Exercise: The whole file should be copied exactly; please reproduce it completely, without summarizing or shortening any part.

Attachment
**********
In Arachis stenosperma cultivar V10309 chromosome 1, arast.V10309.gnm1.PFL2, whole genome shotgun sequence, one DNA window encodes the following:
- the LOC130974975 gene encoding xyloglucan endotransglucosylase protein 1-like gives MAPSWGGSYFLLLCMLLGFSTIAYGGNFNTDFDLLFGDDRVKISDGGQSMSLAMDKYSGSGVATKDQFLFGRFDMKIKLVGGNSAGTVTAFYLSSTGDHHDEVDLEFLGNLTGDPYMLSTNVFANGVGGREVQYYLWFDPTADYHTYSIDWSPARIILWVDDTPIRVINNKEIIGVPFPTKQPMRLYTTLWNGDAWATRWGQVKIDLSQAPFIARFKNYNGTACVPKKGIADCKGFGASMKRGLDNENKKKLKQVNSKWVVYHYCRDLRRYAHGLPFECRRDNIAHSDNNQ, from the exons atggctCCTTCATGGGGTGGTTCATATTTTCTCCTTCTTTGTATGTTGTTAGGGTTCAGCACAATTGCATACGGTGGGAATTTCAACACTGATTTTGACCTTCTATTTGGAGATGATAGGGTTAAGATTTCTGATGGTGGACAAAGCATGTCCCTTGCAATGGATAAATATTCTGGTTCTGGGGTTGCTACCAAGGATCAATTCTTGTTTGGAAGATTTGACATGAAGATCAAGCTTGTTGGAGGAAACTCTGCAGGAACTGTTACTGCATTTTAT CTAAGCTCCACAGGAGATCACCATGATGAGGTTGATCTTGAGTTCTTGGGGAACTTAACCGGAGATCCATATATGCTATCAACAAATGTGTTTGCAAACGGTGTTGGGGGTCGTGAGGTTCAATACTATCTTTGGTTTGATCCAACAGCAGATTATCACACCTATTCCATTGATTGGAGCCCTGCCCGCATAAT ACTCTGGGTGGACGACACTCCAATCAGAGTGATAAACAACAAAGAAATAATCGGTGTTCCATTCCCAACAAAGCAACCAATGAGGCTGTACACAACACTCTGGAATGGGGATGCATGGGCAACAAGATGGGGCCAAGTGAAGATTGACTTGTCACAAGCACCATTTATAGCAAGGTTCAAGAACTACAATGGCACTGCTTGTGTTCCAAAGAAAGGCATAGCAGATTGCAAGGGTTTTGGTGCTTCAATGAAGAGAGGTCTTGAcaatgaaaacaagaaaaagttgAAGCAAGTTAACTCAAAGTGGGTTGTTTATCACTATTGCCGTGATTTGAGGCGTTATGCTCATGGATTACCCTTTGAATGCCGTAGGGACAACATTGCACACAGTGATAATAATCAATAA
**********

In Arachis stenosperma cultivar V10309 chromosome 1, arast.V10309.gnm1.PFL2, whole genome shotgun sequence, one DNA window encodes the following:
- the LOC130974975 gene encoding xyloglucan endotransglucosylase protein 1-like gives MAPSWGGSYFLLLCMLLGFSTIAYGGNFNTDFDLLFGDDRVKISDGGQSMSLAMDKYSGSGVATKDQFLFGRFDMKIKLVGGNSAGTVTAFYLSSTGDHHDEVDLEFLGNLTGDPYMLSTNVFANGVGGREVQYYLWFDPTADYHTYSIDWSPARIILWVDDTPIRVINNKEIIGVPFPTKQPMRLYTTLWNGDAWATRWGQVKIDLSQAPFIARFKNYNGTACVPKKGIADCKGFGASMKRGLDNENKKKLKQVNSKWVVYHYCRDLRRYAHGLPFECRRDNIAHSDNNQ, from the exons atggctCCTTCATGGGGTGGTTCATATTTTCTCCTTCTTTGTATGTTGTTAGGGTTCAGCACAATTGCATACGGTGGGAATTTCAACACTGATTTTGACCTTCTATTTGGAGATGATAGGGTTAAGATTTCTGATGGTGGACAAAGCATGTCCCTTGCAATGGATAAATATTCTGGTTCTGGGGTTGCTACCAAGGATCAATTCTTGTTTGGAAGATTTGACATGAAGATCAAGCTTGTTGGAGGAAACTCTGCAGGAACTGTTACTGCATTTTAT CTAAGCTCCACAGGAGATCACCATGATGAGGTTGATCTTGAGTTCTTGGGGAACTTAACCGGAGATCCATATATGCTATCAACAAATGTGTTTGCAAACGGTGTTGGGGGTCGTGAGGTTCAATACTATCTTTGGTTTGATCCAACAGCAGATTATCACACCTATTCCATTGATTGGAGCCCTGCCCGCATAAT ACTCTGGGTGGACGACACTCCAATCAGAGTGATAAACAACAAAGAAATAATCGGTGTTCCATTCCCAACAAAGCAACCAATGAGGCTGTACACAACACTCTGGAATGGGGATGCATGGGCAACAAGATGGGGCCAAGTGAAGATTGACTTGTCACAAGCACCATTTATAGCAAGGTTCAAGAACTACAATGGCACTGCTTGTGTTCCAAAGAAAGGCATAGCAGATTGCAAGGGTTTTGGTGCTTCAATGAAGAGAGGTCTTGAcaatgaaaacaagaaaaagttgAAGCAAGTTAACTCAAAGTGGGTTGTTTATCACTATTGCCGTGATTTGAGGCGTTATGCTCATGGATTACCCTTTGAATGCCGTAGGGACAACATTGCACACAGTGATAATAATCAATAA